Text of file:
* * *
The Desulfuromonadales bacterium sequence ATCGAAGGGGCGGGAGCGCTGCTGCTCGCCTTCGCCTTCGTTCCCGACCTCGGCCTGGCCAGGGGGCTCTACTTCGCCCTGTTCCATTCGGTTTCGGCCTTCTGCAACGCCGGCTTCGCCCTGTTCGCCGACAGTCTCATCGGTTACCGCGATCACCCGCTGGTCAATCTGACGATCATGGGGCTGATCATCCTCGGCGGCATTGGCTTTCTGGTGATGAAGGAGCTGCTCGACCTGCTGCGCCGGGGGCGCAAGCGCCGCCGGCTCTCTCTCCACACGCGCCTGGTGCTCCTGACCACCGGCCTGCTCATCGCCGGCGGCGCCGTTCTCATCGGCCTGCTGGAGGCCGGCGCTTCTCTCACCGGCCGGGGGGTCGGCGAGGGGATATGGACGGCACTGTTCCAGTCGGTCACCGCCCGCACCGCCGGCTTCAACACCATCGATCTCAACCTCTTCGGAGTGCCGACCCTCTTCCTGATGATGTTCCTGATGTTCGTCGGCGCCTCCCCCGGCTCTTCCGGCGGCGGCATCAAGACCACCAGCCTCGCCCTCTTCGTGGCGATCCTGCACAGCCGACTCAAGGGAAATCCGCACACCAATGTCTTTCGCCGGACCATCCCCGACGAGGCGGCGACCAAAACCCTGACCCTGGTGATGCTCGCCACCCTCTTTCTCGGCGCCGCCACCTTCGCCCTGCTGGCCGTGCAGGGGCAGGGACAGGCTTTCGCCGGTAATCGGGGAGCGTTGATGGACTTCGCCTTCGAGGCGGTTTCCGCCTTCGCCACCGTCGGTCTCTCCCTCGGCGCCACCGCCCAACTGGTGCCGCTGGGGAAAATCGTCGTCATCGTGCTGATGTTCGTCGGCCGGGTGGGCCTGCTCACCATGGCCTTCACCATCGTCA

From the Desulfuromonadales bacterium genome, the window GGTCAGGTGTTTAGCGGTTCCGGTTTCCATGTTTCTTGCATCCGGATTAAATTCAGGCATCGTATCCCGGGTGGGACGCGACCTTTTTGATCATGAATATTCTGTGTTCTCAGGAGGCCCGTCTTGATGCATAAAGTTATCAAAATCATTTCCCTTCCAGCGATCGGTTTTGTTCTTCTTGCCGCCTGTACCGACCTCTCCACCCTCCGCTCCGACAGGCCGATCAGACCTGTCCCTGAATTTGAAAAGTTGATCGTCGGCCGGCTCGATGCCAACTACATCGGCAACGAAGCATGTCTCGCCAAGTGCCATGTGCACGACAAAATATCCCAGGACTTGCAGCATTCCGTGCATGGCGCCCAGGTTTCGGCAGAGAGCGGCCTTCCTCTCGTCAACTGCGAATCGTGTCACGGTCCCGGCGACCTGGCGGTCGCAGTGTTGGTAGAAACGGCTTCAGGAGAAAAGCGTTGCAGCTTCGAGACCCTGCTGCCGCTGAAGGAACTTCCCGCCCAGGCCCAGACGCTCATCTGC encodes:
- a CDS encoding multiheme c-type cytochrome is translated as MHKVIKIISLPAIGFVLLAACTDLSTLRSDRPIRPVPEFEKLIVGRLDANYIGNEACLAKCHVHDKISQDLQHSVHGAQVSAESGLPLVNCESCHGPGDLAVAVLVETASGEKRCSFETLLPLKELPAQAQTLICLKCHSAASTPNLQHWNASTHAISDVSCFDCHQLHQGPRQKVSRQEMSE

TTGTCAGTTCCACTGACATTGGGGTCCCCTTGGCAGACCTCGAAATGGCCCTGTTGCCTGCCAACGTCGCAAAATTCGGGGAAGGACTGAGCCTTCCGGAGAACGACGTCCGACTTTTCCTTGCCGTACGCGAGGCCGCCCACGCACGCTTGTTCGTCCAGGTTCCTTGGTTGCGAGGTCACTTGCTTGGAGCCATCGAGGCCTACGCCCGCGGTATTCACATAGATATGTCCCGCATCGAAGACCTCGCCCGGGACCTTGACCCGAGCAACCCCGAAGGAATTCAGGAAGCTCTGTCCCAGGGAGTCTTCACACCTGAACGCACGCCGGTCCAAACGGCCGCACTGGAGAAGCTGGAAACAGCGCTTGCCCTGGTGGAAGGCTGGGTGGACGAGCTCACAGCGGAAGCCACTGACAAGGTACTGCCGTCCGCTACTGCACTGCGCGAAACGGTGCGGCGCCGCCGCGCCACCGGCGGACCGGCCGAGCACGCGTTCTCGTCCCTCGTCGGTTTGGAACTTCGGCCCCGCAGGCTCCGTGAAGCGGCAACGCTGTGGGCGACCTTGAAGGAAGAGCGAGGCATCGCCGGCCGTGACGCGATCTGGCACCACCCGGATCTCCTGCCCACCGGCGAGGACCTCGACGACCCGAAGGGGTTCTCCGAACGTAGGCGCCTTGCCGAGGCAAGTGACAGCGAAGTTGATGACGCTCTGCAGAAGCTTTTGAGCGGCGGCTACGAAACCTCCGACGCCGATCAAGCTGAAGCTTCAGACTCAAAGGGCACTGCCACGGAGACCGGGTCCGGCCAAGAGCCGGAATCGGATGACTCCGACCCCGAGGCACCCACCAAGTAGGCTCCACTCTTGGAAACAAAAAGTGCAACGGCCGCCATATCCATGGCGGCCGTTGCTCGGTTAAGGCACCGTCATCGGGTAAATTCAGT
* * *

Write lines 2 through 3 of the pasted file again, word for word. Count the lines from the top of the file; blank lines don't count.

From the Desulfuromonadales bacterium genome, the window GGTCAGGTGTTTAGCGGTTCCGGTTTCCATGTTTCTTGCATCCGGATTAAATTCAGGCATCGTATCCCGGGTGGGACGCGACCTTTTTGATCATGAATATTCTGTGTTCTCAGGAGGCCCGTCTTGATGCATAAAGTTATCAAAATCATTTCCCTTCCAGCGATCGGTTTTGTTCTTCTTGCCGCCTGTACCGACCTCTCCACCCTCCGCTCCGACAGGCCGATCAGACCTGTCCCTGAATTTGAAAAGTTGATCGTCGGCCGGCTCGATGCCAACTACATCGGCAACGAAGCATGTCTCGCCAAGTGCCATGTGCACGACAAAATATCCCAGGACTTGCAGCATTCCGTGCATGGCGCCCAGGTTTCGGCAGAGAGCGGCCTTCCTCTCGTCAACTGCGAATCGTGTCACGGTCCCGGCGACCTGGCGGTCGCAGTGTTGGTAGAAACGGCTTCAGGAGAAAAGCGTTGCAGCTTCGAGACCCTGCTGCCGCTGAAGGAACTTCCCGCCCAGGCCCAGACGCTCATCTGC encodes:
- a CDS encoding multiheme c-type cytochrome is translated as MHKVIKIISLPAIGFVLLAACTDLSTLRSDRPIRPVPEFEKLIVGRLDANYIGNEACLAKCHVHDKISQDLQHSVHGAQVSAESGLPLVNCESCHGPGDLAVAVLVETASGEKRCSFETLLPLKELPAQAQTLICLKCHSAASTPNLQHWNASTHAISDVSCFDCHQLHQGPRQKVSRQEMSE